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The Harlem Renaissance and how jazz became the highlight of the era

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The Harlem Renaissance and how jazz became the highlight of the era

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A combination of new souls and a new city created one of the most recognizable and celebratory genres of music – jazz.

The Harlem Renaissance was defined by the light at the end of the tunnel that black Americans saw during the early 20th century. Jim Crow laws forced former slaves from the rural South to the northern urban areas, a movement known as the Great Migration.

Despite the continuous discrimination, limited opportunity and adjusting to the city culture, black American migrants decided to create several forms of art, which sparked the Harlem Renaissance. Of those contributions, jazz is the most prominent piece of the Harlem puzzle because of the cultural context in which it was produced and its relevance in the modern world.

During the ‘20s, artists such as Duke Ellington and Billie Holiday started to emerge onto the jazz scene. Along with several others, these artists became popular between both black and white audiences due to the innovative sound of jazz.

After listening to a couple of songs by these Harlem artists, I noticed that none of them talked about the struggles of racism or blamed white people for their pain. Instead, their topics focused mostly on religion and love. This is fascinating to me, seeing that most contemporary artists write songs that complain about a bad relationship and other issues in their lives.

The pioneers of the jazz genre did not focus on strife to create some of their greatest works. Instead, the majority of them took this migratory situation into their own hands and created another cultural aspect imperative to black Americans.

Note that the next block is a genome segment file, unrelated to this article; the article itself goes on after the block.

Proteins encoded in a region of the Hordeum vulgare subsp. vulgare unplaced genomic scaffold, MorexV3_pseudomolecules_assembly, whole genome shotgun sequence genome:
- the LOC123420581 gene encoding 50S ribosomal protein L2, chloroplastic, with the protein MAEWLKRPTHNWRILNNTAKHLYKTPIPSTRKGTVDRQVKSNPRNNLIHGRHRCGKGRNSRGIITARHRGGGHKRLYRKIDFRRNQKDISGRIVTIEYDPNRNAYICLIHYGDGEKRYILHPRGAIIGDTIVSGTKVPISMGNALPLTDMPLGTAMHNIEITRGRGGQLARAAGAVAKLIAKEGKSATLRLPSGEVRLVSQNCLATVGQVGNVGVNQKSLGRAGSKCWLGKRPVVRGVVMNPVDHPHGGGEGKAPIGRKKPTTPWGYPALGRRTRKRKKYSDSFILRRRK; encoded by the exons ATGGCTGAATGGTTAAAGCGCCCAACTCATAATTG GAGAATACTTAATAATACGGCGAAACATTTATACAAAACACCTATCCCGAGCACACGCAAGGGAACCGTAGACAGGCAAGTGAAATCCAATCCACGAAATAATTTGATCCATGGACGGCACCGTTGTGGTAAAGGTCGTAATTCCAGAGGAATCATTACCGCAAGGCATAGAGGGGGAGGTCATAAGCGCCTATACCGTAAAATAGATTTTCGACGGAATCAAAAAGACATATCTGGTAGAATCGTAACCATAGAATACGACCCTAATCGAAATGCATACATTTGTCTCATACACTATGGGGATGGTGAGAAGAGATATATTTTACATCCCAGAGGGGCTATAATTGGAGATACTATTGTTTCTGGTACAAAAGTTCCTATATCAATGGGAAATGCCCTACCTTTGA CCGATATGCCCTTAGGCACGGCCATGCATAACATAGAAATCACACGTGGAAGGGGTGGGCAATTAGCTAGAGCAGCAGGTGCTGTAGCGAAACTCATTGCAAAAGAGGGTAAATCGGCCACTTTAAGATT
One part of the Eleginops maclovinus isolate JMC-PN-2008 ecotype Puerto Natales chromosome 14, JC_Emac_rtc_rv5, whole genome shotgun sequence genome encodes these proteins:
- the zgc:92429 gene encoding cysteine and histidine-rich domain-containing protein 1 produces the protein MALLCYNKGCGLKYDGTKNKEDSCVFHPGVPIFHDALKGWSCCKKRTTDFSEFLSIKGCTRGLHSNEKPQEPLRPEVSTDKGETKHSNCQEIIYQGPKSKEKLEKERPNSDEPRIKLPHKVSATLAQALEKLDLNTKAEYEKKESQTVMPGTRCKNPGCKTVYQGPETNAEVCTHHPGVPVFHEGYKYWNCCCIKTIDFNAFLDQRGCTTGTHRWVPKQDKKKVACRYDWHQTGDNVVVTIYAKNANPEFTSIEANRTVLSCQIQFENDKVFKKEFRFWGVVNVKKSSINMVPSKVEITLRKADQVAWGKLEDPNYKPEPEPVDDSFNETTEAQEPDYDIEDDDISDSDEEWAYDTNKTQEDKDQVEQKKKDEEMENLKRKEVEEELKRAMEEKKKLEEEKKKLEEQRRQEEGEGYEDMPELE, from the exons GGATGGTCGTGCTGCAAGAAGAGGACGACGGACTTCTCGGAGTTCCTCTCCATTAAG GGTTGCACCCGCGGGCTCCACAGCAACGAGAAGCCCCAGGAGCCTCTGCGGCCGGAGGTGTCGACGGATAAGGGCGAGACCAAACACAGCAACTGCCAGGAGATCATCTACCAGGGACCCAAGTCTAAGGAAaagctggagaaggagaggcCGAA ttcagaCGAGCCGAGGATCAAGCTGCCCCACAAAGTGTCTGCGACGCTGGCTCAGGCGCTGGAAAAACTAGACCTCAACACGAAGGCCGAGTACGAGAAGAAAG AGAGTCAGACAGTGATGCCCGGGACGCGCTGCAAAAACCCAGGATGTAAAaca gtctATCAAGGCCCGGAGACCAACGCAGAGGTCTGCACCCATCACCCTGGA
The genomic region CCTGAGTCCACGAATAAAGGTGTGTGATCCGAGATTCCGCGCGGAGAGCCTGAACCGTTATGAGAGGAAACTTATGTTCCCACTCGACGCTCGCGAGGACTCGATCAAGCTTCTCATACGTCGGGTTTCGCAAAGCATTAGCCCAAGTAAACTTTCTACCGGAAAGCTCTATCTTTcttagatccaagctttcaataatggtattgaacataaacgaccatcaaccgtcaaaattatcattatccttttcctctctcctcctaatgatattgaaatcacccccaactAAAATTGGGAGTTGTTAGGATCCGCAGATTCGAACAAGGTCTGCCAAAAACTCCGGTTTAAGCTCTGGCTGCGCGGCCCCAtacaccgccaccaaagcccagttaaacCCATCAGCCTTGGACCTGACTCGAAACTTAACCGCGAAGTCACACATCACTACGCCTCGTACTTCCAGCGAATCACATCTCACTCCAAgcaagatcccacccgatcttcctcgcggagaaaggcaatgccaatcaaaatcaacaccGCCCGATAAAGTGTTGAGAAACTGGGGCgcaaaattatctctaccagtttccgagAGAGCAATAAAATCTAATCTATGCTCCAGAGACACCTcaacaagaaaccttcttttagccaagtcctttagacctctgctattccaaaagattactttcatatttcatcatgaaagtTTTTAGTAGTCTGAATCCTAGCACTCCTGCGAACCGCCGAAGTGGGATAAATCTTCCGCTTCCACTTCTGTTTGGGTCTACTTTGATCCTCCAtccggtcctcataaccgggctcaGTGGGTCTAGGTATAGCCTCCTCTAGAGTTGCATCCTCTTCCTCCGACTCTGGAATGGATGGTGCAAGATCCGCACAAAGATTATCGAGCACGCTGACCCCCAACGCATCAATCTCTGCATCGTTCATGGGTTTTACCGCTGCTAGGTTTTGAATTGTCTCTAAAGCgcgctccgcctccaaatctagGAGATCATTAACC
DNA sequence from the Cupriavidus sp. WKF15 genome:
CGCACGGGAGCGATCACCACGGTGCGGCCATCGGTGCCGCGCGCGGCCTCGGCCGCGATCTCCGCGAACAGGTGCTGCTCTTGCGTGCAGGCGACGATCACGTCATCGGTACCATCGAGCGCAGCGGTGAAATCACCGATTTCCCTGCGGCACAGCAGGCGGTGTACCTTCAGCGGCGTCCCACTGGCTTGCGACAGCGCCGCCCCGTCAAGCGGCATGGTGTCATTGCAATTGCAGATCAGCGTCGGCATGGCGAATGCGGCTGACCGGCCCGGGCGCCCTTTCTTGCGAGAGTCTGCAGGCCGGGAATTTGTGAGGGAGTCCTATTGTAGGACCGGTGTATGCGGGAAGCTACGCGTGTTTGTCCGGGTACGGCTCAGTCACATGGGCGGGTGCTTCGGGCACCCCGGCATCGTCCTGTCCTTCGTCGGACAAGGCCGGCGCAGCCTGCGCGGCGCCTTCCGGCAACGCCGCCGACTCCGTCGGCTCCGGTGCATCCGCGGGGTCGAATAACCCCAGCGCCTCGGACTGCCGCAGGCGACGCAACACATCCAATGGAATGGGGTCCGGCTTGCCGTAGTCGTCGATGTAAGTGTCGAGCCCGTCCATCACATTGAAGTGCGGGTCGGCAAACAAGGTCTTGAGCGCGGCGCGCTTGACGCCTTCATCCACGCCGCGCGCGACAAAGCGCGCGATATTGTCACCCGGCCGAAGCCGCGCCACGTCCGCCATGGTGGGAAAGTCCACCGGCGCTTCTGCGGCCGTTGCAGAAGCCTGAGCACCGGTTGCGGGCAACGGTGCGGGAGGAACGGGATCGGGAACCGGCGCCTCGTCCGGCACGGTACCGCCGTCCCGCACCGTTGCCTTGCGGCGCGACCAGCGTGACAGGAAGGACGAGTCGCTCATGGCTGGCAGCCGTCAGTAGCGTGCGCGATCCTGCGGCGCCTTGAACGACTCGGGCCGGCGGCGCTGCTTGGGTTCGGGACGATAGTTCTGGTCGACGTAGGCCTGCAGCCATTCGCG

Just to clarify, I do not think that singing about a break up makes a song bad. I am only recognizing that the artists during the Harlem Renaissance took a different route to express themselves and their culture musically.

Another reason that jazz was the most important contribution from this time period is that it retains the most prevalence to a modern audience. Nowadays, people who read 1920s literature are most likely students reading for English class. Although the writings of that time definitely impacted the future of literature and poetry, jazz is a more significant contribution because it was an entirely new creation.

Music is used for every contemporary setting you could think of: for weddings, birthday parties, driving, tailgaiting and funerals. I cannot think of a single day that I have lived without hearing music. Jazz has left its mark in the contemporary setting because it is still a widely performed genre and because once the Harlem Renaissance came to an end, ‘20s jazz created a ripple effect in the music industry, creating new variations of jazz.

Just about every college music program has a jazz band, and I think that the reason this genre appeals to people is because jazz can have weird time signatures and quick tempos that give a sporadic-sounding, fast-paced rhythm to the piece. For the performers of jazz, improvisational solos within a piece means that no two performances will sound the same. Each piece retains its identity wile allowing the performer to customize the solo to their liking. This gives a free-spirited tone to the sound, something that the jazz artists from the ‘20s laid the groundwork for.

And ever since the renaissance, jazz has so many subgenres that seemingly every genre of music was influenced in one way or another. Genres such as funk, R&B, bluegrass and rock all share roots in the Harlem Renaissance.

From music junkies who wish to explore a new genre of music to the history buffs who want to know more about black America during the 1920s, Harlem jazz is an entertaining and informative music genre that has influenced modern artists and audiences in one way or another.

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